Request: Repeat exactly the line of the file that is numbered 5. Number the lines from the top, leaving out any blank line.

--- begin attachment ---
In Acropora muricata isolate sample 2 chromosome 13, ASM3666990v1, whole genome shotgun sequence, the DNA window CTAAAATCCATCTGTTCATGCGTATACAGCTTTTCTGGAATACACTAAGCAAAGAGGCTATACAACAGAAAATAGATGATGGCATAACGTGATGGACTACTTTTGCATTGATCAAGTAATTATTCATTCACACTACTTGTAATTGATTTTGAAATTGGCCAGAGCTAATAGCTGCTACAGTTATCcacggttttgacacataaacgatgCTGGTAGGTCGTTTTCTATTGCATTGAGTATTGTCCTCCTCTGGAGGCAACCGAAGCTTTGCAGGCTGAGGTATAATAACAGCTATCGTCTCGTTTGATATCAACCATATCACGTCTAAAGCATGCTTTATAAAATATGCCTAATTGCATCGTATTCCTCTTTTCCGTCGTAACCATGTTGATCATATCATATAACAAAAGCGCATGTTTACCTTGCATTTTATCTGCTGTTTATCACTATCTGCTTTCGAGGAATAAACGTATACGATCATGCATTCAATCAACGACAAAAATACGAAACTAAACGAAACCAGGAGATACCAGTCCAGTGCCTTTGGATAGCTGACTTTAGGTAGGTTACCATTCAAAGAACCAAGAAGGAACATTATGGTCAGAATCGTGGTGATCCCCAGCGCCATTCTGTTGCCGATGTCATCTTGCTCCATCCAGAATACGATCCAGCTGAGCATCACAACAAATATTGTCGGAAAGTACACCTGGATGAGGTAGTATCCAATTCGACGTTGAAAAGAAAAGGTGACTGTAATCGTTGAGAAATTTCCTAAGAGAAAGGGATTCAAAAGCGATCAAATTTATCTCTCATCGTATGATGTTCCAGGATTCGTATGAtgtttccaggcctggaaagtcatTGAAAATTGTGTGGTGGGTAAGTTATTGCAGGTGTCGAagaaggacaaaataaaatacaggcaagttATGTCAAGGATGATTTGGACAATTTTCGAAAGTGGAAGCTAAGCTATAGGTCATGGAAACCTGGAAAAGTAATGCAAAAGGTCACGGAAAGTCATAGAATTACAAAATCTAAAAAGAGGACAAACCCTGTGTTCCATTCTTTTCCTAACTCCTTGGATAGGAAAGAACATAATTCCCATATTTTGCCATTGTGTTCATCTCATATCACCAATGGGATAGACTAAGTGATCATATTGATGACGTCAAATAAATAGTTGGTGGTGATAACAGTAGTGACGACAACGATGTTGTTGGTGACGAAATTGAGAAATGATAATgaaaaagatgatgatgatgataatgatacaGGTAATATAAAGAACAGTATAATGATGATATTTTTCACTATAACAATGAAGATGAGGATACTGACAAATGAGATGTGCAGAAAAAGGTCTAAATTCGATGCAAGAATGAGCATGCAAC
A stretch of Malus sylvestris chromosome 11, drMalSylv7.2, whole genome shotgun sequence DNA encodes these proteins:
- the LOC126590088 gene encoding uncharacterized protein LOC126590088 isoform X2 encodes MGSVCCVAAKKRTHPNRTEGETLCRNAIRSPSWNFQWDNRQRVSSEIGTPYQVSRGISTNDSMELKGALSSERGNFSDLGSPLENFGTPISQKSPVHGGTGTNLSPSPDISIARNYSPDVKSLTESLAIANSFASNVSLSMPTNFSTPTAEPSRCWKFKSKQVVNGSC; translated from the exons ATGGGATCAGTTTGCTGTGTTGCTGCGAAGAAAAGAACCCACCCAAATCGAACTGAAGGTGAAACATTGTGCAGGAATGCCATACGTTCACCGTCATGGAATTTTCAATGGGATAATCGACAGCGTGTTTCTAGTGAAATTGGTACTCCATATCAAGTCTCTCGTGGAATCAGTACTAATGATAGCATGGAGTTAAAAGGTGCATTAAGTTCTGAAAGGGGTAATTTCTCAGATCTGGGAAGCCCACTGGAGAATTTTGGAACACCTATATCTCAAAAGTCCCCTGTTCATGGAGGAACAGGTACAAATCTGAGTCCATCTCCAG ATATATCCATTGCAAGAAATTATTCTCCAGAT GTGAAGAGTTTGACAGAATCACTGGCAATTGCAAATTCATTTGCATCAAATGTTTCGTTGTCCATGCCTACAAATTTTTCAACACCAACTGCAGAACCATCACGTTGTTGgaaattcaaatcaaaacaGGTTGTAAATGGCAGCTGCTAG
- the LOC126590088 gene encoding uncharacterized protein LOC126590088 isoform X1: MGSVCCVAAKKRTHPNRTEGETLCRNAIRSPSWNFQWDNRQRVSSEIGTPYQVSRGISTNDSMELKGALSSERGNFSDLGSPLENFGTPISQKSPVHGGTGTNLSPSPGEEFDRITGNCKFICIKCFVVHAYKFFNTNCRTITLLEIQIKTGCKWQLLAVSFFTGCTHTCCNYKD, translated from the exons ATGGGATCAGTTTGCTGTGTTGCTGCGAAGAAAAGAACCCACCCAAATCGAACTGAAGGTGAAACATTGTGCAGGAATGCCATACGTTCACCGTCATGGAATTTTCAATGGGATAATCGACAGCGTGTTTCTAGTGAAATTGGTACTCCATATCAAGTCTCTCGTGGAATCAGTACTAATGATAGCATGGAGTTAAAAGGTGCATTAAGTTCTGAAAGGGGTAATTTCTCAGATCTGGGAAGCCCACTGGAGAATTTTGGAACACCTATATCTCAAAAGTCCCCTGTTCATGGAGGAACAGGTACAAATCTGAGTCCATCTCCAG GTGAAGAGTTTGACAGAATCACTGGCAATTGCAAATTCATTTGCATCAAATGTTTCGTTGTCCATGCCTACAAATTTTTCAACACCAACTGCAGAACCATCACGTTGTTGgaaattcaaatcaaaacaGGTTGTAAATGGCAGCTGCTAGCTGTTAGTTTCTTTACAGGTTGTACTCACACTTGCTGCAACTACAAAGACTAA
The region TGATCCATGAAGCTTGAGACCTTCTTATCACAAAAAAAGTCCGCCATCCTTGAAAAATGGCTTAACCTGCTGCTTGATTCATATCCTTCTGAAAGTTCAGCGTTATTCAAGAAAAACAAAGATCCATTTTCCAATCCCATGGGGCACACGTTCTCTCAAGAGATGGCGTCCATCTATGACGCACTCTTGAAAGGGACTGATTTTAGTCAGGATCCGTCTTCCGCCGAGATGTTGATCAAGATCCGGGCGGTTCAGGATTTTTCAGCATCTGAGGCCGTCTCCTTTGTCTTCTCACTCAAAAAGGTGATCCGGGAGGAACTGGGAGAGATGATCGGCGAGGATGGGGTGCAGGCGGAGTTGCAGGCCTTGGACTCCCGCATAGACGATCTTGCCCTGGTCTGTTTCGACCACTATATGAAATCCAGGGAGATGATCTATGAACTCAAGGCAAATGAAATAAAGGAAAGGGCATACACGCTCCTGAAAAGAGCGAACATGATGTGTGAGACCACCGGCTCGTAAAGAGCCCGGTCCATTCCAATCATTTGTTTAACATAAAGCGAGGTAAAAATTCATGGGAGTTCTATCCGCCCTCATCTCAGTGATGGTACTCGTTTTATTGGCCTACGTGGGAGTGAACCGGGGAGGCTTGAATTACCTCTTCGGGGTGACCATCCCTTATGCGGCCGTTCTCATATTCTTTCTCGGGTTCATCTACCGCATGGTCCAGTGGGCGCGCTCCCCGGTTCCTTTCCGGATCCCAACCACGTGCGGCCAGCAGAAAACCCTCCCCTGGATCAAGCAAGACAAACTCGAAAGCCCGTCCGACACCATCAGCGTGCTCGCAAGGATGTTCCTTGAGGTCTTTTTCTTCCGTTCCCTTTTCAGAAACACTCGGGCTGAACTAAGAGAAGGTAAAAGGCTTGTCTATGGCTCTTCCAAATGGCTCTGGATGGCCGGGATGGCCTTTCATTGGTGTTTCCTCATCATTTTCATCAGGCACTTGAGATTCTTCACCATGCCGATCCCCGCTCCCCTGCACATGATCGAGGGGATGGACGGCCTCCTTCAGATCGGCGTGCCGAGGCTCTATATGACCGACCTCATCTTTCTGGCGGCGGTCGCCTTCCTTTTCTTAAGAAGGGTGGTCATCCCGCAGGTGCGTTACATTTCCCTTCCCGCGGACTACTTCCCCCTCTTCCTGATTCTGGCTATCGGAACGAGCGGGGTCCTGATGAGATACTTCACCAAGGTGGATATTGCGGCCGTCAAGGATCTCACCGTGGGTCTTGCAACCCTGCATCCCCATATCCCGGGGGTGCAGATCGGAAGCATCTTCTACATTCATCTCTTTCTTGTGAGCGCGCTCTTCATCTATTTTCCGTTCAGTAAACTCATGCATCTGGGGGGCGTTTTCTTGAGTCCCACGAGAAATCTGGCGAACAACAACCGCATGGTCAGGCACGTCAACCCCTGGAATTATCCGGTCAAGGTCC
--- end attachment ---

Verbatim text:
The region TGATCCATGAAGCTTGAGACCTTCTTATCACAAAAAAAGTCCGCCATCCTTGAAAAATGGCTTAACCTGCTGCTTGATTCATATCCTTCTGAAAGTTCAGCGTTATTCAAGAAAAACAAAGATCCATTTTCCAATCCCATGGGGCACACGTTCTCTCAAGAGATGGCGTCCATCTATGACGCACTCTTGAAAGGGACTGATTTTAGTCAGGATCCGTCTTCCGCCGAGATGTTGATCAAGATCCGGGCGGTTCAGGATTTTTCAGCATCTGAGGCCGTCTCCTTTGTCTTCTCACTCAAAAAGGTGATCCGGGAGGAACTGGGAGAGATGATCGGCGAGGATGGGGTGCAGGCGGAGTTGCAGGCCTTGGACTCCCGCATAGACGATCTTGCCCTGGTCTGTTTCGACCACTATATGAAATCCAGGGAGATGATCTATGAACTCAAGGCAAATGAAATAAAGGAAAGGGCATACACGCTCCTGAAAAGAGCGAACATGATGTGTGAGACCACCGGCTCGTAAAGAGCCCGGTCCATTCCAATCATTTGTTTAACATAAAGCGAGGTAAAAATTCATGGGAGTTCTATCCGCCCTCATCTCAGTGATGGTACTCGTTTTATTGGCCTACGTGGGAGTGAACCGGGGAGGCTTGAATTACCTCTTCGGGGTGACCATCCCTTATGCGGCCGTTCTCATATTCTTTCTCGGGTTCATCTACCGCATGGTCCAGTGGGCGCGCTCCCCGGTTCCTTTCCGGATCCCAACCACGTGCGGCCAGCAGAAAACCCTCCCCTGGATCAAGCAAGACAAACTCGAAAGCCCGTCCGACACCATCAGCGTGCTCGCAAGGATGTTCCTTGAGGTCTTTTTCTTCCGTTCCCTTTTCAGAAACACTCGGGCTGAACTAAGAGAAGGTAAAAGGCTTGTCTATGGCTCTTCCAAATGGCTCTGGATGGCCGGGATGGCCTTTCATTGGTGTTTCCTCATCATTTTCATCAGGCACTTGAGATTCTTCACCATGCCGATCCCCGCTCCCCTGCACATGATCGAGGGGATGGACGGCCTCCTTCAGATCGGCGTGCCGAGGCTCTATATGACCGACCTCATCTTTCTGGCGGCGGTCGCCTTCCTTTTCTTAAGAAGGGTGGTCATCCCGCAGGTGCGTTACATTTCCCTTCCCGCGGACTACTTCCCCCTCTTCCTGATTCTGGCTATCGGAACGAGCGGGGTCCTGATGAGATACTTCACCAAGGTGGATATTGCGGCCGTCAAGGATCTCACCGTGGGTCTTGCAACCCTGCATCCCCATATCCCGGGGGTGCAGATCGGAAGCATCTTCTACATTCATCTCTTTCTTGTGAGCGCGCTCTTCATCTATTTTCCGTTCAGTAAACTCATGCATCTGGGGGGCGTTTTCTTGAGTCCCACGAGAAATCTGGCGAACAACAACCGCATGGTCAGGCACGTCAACCCCTGGAATTATCCGGTCAAGGTCC